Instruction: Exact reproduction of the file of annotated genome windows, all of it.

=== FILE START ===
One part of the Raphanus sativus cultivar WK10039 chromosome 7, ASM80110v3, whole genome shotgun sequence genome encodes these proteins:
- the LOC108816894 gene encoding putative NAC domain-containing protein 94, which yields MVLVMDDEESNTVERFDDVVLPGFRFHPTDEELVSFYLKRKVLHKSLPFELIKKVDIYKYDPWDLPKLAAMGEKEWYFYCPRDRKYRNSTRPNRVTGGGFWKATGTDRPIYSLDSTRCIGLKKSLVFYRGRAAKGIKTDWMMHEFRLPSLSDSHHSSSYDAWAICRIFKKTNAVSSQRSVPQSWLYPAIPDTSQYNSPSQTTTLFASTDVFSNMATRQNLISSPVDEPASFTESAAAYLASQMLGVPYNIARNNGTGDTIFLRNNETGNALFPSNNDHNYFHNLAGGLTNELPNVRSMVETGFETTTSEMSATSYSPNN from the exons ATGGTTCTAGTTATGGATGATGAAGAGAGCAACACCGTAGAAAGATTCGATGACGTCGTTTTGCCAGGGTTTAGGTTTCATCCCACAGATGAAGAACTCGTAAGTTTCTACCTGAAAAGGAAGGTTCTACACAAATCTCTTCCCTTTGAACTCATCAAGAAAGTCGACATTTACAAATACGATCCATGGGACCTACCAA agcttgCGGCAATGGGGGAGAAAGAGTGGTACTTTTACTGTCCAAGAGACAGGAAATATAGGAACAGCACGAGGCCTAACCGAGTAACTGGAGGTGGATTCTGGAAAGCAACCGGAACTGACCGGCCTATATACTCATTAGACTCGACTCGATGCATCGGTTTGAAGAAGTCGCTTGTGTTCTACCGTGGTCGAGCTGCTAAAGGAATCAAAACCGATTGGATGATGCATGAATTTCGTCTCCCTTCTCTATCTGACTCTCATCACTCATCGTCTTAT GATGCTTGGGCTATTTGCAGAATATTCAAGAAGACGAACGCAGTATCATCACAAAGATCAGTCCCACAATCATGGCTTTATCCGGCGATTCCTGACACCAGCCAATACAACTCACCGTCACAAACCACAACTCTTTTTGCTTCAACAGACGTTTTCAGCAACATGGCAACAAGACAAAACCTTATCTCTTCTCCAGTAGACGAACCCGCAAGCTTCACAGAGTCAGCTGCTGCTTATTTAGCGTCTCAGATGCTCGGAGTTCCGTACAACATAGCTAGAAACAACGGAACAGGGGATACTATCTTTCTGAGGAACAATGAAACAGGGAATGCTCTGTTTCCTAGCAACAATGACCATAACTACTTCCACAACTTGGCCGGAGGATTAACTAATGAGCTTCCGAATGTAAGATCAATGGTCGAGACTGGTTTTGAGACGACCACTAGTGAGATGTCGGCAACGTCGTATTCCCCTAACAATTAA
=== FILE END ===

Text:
One part of the Raphanus sativus cultivar WK10039 chromosome 7, ASM80110v3, whole genome shotgun sequence genome encodes these proteins:
- the LOC108816894 gene encoding putative NAC domain-containing protein 94, which yields MVLVMDDEESNTVERFDDVVLPGFRFHPTDEELVSFYLKRKVLHKSLPFELIKKVDIYKYDPWDLPKLAAMGEKEWYFYCPRDRKYRNSTRPNRVTGGGFWKATGTDRPIYSLDSTRCIGLKKSLVFYRGRAAKGIKTDWMMHEFRLPSLSDSHHSSSYDAWAICRIFKKTNAVSSQRSVPQSWLYPAIPDTSQYNSPSQTTTLFASTDVFSNMATRQNLISSPVDEPASFTESAAAYLASQMLGVPYNIARNNGTGDTIFLRNNETGNALFPSNNDHNYFHNLAGGLTNELPNVRSMVETGFETTTSEMSATSYSPNN from the exons ATGGTTCTAGTTATGGATGATGAAGAGAGCAACACCGTAGAAAGATTCGATGACGTCGTTTTGCCAGGGTTTAGGTTTCATCCCACAGATGAAGAACTCGTAAGTTTCTACCTGAAAAGGAAGGTTCTACACAAATCTCTTCCCTTTGAACTCATCAAGAAAGTCGACATTTACAAATACGATCCATGGGACCTACCAA agcttgCGGCAATGGGGGAGAAAGAGTGGTACTTTTACTGTCCAAGAGACAGGAAATATAGGAACAGCACGAGGCCTAACCGAGTAACTGGAGGTGGATTCTGGAAAGCAACCGGAACTGACCGGCCTATATACTCATTAGACTCGACTCGATGCATCGGTTTGAAGAAGTCGCTTGTGTTCTACCGTGGTCGAGCTGCTAAAGGAATCAAAACCGATTGGATGATGCATGAATTTCGTCTCCCTTCTCTATCTGACTCTCATCACTCATCGTCTTAT GATGCTTGGGCTATTTGCAGAATATTCAAGAAGACGAACGCAGTATCATCACAAAGATCAGTCCCACAATCATGGCTTTATCCGGCGATTCCTGACACCAGCCAATACAACTCACCGTCACAAACCACAACTCTTTTTGCTTCAACAGACGTTTTCAGCAACATGGCAACAAGACAAAACCTTATCTCTTCTCCAGTAGACGAACCCGCAAGCTTCACAGAGTCAGCTGCTGCTTATTTAGCGTCTCAGATGCTCGGAGTTCCGTACAACATAGCTAGAAACAACGGAACAGGGGATACTATCTTTCTGAGGAACAATGAAACAGGGAATGCTCTGTTTCCTAGCAACAATGACCATAACTACTTCCACAACTTGGCCGGAGGATTAACTAATGAGCTTCCGAATGTAAGATCAATGGTCGAGACTGGTTTTGAGACGACCACTAGTGAGATGTCGGCAACGTCGTATTCCCCTAACAATTAA